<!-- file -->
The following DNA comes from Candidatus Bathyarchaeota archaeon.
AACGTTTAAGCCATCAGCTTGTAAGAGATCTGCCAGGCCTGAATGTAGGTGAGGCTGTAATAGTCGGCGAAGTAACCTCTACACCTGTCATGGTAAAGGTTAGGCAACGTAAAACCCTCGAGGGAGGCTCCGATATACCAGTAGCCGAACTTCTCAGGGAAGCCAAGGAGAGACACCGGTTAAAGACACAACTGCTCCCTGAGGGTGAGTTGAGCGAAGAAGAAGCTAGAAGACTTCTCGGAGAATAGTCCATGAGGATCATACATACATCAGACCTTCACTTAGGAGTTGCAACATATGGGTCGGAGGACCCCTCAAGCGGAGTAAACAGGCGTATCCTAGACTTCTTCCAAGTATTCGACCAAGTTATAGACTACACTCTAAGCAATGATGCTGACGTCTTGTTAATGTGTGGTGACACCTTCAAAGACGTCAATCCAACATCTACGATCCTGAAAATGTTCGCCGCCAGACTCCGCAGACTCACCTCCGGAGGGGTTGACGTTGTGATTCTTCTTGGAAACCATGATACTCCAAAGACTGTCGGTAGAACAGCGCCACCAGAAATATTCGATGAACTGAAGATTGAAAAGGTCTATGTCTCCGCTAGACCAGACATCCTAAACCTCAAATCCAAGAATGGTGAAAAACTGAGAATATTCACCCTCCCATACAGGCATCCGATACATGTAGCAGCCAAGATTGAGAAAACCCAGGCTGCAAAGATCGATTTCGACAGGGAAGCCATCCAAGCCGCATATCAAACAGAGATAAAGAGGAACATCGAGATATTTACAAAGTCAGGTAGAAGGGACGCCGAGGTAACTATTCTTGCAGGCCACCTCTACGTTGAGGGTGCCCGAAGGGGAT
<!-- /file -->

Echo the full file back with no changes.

The following DNA comes from Candidatus Bathyarchaeota archaeon.
AACGTTTAAGCCATCAGCTTGTAAGAGATCTGCCAGGCCTGAATGTAGGTGAGGCTGTAATAGTCGGCGAAGTAACCTCTACACCTGTCATGGTAAAGGTTAGGCAACGTAAAACCCTCGAGGGAGGCTCCGATATACCAGTAGCCGAACTTCTCAGGGAAGCCAAGGAGAGACACCGGTTAAAGACACAACTGCTCCCTGAGGGTGAGTTGAGCGAAGAAGAAGCTAGAAGACTTCTCGGAGAATAGTCCATGAGGATCATACATACATCAGACCTTCACTTAGGAGTTGCAACATATGGGTCGGAGGACCCCTCAAGCGGAGTAAACAGGCGTATCCTAGACTTCTTCCAAGTATTCGACCAAGTTATAGACTACACTCTAAGCAATGATGCTGACGTCTTGTTAATGTGTGGTGACACCTTCAAAGACGTCAATCCAACATCTACGATCCTGAAAATGTTCGCCGCCAGACTCCGCAGACTCACCTCCGGAGGGGTTGACGTTGTGATTCTTCTTGGAAACCATGATACTCCAAAGACTGTCGGTAGAACAGCGCCACCAGAAATATTCGATGAACTGAAGATTGAAAAGGTCTATGTCTCCGCTAGACCAGACATCCTAAACCTCAAATCCAAGAATGGTGAAAAACTGAGAATATTCACCCTCCCATACAGGCATCCGATACATGTAGCAGCCAAGATTGAGAAAACCCAGGCTGCAAAGATCGATTTCGACAGGGAAGCCATCCAAGCCGCATATCAAACAGAGATAAAGAGGAACATCGAGATATTTACAAAGTCAGGTAGAAGGGACGCCGAGGTAACTATTCTTGCAGGCCACCTCTACGTTGAGGGTGCCCGAAGGGGAT